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Old 08-11-2021, 02:56 PM   #1
JamesG
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TV HBO Max Sets "The Other Two" Season 2 Launch for Aug. 26th

Your favorite chaotic brother (Drew Tarver) and sister (Heléne Yorke) duo is back for a second season... and so is their mom.

Pat Dubek (Molly Shannon) is basking in her newfound limelight as a daytime talk show host, thanks to the continued fame of her youngest son, Chase Dubek (Case Walker), who's new enrolled at NYU. Cary finds himself the host of a niche gay web-series, Brooke switches "clients" (hint: it's her mom), and Streeter Peters (Ken Marino) gets closer than ever to the Dubek clan as a manager-and-maybe-more. #TheOtherTwo

"The Other Two" Season 2 Premieres August 26 on HBO Max.




https://www.youtube.com/watch?v=S8-wM1bqfGA
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Old 08-27-2021, 01:42 AM   #2
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The Other Two packs more jokes per minute in Season 2

"The amount of jokes in just the first 30 seconds of the season premiere—even in just onscreen text—is an instant reminder of just how dense and astute of a comedy machine The Other Two is," says LaToya Ferguson of the Sarah Schneider and Chris Kelly's HBO Max comedy. "As the series exists in such a realistic, relatable, and recognizable world, all of those comedic moments where it’s just slightly askew continue to hit hard, especially when it comes to the celebrity culture in which these characters find themselves in. Whether it’s a joke about Blake Lively’s new restaurant or Jesse Metcalfe’s very existence or people who may or may not be Mayim Bialik, The Other Two’s second season is a comedy that understands and loves pop culture—both the very good and the very bad. (The Bieber/ChaseDreams comparison grows stronger this season, as it eventually introduces a Hillsong-esque church.) Kind of in the way 30 Rock ultimately proved itself to be a 'documentary' of working at NBC, The Other Two is that way when it comes to being immersed in pop culture, especially Very Online pop culture."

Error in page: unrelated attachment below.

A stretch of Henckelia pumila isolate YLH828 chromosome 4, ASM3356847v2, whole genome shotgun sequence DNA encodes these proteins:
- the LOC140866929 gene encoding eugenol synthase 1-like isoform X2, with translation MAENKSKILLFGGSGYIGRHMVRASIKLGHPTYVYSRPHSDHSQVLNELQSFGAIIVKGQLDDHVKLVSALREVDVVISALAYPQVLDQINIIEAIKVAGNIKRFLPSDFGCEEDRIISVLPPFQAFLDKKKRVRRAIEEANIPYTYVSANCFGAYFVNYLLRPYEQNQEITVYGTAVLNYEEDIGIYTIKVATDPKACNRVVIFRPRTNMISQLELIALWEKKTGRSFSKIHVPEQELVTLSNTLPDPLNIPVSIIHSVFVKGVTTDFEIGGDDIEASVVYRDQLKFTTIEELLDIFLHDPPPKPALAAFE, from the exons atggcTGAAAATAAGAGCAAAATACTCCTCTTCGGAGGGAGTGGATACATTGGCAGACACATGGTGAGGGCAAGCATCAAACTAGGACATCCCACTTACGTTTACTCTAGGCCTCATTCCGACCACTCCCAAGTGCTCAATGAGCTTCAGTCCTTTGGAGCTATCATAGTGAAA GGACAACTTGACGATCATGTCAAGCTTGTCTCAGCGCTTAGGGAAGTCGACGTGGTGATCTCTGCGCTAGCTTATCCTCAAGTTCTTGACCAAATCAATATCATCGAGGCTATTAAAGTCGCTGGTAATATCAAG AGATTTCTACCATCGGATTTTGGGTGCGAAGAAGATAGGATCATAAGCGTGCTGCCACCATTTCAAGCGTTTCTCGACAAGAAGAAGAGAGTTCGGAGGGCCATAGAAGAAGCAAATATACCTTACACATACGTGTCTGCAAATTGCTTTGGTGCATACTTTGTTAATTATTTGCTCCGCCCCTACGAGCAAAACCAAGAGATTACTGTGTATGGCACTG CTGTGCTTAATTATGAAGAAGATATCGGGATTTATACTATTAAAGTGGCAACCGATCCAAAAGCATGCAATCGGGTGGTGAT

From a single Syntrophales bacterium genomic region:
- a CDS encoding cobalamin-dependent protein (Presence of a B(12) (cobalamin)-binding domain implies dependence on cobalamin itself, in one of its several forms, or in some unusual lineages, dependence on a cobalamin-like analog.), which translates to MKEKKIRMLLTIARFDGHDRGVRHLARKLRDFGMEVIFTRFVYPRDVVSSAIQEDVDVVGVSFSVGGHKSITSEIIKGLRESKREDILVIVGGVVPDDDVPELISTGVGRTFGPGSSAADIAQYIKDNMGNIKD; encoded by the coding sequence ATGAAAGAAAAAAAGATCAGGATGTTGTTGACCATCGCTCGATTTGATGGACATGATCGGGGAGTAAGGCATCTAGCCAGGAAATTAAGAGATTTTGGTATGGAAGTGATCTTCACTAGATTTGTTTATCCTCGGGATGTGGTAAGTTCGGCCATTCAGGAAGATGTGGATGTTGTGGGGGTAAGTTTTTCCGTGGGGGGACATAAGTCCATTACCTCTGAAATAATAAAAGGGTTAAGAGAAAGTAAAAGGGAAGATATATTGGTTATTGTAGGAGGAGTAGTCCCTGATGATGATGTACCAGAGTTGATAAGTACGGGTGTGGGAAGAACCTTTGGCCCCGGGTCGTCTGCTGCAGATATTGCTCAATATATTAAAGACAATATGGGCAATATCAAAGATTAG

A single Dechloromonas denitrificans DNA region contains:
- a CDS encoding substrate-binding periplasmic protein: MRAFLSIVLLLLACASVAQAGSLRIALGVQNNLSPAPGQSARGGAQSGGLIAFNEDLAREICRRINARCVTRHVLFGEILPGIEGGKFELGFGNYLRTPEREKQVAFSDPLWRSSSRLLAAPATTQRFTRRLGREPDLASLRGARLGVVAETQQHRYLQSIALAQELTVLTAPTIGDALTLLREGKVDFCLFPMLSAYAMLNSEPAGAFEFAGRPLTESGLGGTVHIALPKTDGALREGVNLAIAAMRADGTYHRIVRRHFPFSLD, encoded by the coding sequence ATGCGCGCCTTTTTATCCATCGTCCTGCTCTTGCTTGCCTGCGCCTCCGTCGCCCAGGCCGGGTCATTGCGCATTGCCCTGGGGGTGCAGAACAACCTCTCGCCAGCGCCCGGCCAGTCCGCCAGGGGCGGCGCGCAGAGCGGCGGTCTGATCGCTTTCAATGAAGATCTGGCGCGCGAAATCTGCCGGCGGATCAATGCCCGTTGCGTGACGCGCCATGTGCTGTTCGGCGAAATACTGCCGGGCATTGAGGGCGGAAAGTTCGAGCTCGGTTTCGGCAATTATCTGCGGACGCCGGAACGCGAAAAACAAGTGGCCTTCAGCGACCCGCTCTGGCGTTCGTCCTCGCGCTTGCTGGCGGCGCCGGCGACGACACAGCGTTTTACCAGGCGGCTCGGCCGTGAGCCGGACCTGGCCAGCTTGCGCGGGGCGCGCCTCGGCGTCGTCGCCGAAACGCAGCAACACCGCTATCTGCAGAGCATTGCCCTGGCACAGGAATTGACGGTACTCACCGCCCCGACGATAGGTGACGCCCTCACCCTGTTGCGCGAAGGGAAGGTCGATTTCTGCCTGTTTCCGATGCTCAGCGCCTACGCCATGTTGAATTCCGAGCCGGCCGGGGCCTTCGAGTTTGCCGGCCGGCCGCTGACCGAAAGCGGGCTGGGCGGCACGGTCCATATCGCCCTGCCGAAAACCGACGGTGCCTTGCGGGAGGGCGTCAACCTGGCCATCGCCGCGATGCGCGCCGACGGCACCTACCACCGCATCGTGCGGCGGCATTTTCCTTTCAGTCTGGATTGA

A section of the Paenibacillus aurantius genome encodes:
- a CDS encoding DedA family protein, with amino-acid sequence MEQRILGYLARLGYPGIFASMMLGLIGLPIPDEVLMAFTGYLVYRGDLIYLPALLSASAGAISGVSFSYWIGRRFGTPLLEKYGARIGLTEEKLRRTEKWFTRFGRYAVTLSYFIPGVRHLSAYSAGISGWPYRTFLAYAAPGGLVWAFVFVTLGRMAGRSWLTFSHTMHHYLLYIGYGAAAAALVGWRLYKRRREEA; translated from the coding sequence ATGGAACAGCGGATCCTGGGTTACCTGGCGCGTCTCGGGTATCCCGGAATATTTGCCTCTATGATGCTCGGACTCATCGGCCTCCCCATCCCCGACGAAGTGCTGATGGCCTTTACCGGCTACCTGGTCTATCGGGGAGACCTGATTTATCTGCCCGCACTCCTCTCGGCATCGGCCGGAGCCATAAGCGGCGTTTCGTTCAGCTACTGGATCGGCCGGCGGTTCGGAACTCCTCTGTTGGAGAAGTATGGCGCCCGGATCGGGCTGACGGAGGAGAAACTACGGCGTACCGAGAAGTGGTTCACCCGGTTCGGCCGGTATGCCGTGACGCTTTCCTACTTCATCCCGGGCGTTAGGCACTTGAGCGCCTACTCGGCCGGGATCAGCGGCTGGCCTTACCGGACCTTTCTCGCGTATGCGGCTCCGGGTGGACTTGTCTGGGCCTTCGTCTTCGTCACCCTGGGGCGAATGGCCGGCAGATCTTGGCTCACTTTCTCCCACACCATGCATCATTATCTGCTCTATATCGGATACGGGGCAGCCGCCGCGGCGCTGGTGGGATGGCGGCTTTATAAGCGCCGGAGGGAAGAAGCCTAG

ALSO:
  • Season 2 is even better than Season 1: "The scripts are sharper and more focused — I’ve seen six of the 10 new episodes — and there’s more of Molly Shannon as their mother, which is a good thing," says Matthew Gilbert. "There’s also more character development, as we go further into the individual struggles of Brooke and Cary. Oh, the pair still moan about their own careers, snarking together with tons of super specific pop references not unlike Julie and Billy of Difficult People. But we see even more of their individual efforts to break through, as Brooke scrolls through TikTok looking for teen clients and Cary — who now has a too-committed boyfriend — decides he must learn to write vehicles for himself. We also see them begin to grow, but shhh; that word is out of place in the context of the show’s spiky wit."
  • The two-and-a-half-year layoff and the move to HBO Max haven’t led to creative stagnation, nor have they opened the door for a creative leap: "Chris Kelly and Sarah Schneider’s series still isn’t a show aimed at a wide audience, but it’s a show with an uncanny laser focus on its core demo," says Daniel Fienberg, adding: "Given the show’s popularity within a certain audience, it’s vaguely astounding how much less cameo-driven the second season is. Sure, they get The Bachelor gadfly Derek Peth (who I had to look up to make sure he was a real person) and Gossip Girl co-star Tavi Gevinson (in a generic part that seems to have been written for “semi-famous person we could get on short notice”) and a few others, but after the first season, in which nearly every episode contained appearances by various well-known media personalities or Kelly and Schneider’s former SNL colleagues, this constitutes either restraint or else a COVID-induced limitation. I’d interpret it as a point of maturation. The same might be true of a move away from the show’s initial insistence on running its best jokes into the ground through repetition or over-explanation. The show is still aggressive in its run of hit-and-miss dialogue, but I’d say there’s more confidence that if one line or gag falls flat (or even works), it’s OK to just move on to the next one. It can still be exhausting, as in an episode in which Cary and Jess go apple-picking, which instigates a run of HGTV/Instagay jokes that start funny but never escalate in a way that really works. More frequently, the show just finds its audience-pandering target — everything from the thankless life of a Hollywood manager to the less-than-glamorous life of a TV recapper to the name-checking of various Hadids — and fires willy-nilly before moving on to the next one. There’s also some maturation in the characters; the show’s longevity depends on character-driven humor, not just winking references to the disposability of streaming television or catty references to Riverdale."